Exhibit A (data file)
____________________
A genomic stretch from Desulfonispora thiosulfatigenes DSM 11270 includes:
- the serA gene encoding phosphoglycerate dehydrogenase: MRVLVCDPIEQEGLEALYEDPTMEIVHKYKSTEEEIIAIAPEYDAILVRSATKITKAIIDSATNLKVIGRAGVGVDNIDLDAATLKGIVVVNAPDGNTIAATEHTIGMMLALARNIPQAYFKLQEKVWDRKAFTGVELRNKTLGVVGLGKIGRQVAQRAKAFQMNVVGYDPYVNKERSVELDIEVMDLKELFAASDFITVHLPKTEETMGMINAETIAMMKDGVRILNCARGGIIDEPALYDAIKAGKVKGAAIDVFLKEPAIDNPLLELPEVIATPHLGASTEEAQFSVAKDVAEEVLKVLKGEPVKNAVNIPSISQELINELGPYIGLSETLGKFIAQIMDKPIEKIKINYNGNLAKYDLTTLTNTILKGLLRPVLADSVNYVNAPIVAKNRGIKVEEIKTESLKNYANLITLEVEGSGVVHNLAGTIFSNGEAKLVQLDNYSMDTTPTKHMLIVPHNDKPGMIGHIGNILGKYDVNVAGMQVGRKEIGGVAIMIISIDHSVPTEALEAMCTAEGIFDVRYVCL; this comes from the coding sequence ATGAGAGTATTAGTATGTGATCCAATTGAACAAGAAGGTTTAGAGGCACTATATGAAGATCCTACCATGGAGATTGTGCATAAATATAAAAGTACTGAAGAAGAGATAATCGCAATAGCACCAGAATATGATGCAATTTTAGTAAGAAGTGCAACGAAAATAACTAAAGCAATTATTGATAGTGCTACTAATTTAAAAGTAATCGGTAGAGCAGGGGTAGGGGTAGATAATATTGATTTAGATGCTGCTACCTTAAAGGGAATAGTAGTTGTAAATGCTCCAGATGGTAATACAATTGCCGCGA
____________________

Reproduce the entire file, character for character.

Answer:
A genomic stretch from Desulfonispora thiosulfatigenes DSM 11270 includes:
- the serA gene encoding phosphoglycerate dehydrogenase: MRVLVCDPIEQEGLEALYEDPTMEIVHKYKSTEEEIIAIAPEYDAILVRSATKITKAIIDSATNLKVIGRAGVGVDNIDLDAATLKGIVVVNAPDGNTIAATEHTIGMMLALARNIPQAYFKLQEKVWDRKAFTGVELRNKTLGVVGLGKIGRQVAQRAKAFQMNVVGYDPYVNKERSVELDIEVMDLKELFAASDFITVHLPKTEETMGMINAETIAMMKDGVRILNCARGGIIDEPALYDAIKAGKVKGAAIDVFLKEPAIDNPLLELPEVIATPHLGASTEEAQFSVAKDVAEEVLKVLKGEPVKNAVNIPSISQELINELGPYIGLSETLGKFIAQIMDKPIEKIKINYNGNLAKYDLTTLTNTILKGLLRPVLADSVNYVNAPIVAKNRGIKVEEIKTESLKNYANLITLEVEGSGVVHNLAGTIFSNGEAKLVQLDNYSMDTTPTKHMLIVPHNDKPGMIGHIGNILGKYDVNVAGMQVGRKEIGGVAIMIISIDHSVPTEALEAMCTAEGIFDVRYVCL; this comes from the coding sequence ATGAGAGTATTAGTATGTGATCCAATTGAACAAGAAGGTTTAGAGGCACTATATGAAGATCCTACCATGGAGATTGTGCATAAATATAAAAGTACTGAAGAAGAGATAATCGCAATAGCACCAGAATATGATGCAATTTTAGTAAGAAGTGCAACGAAAATAACTAAAGCAATTATTGATAGTGCTACTAATTTAAAAGTAATCGGTAGAGCAGGGGTAGGGGTAGATAATATTGATTTAGATGCTGCTACCTTAAAGGGAATAGTAGTTGTAAATGCTCCAGATGGTAATACAATTGCCGCGA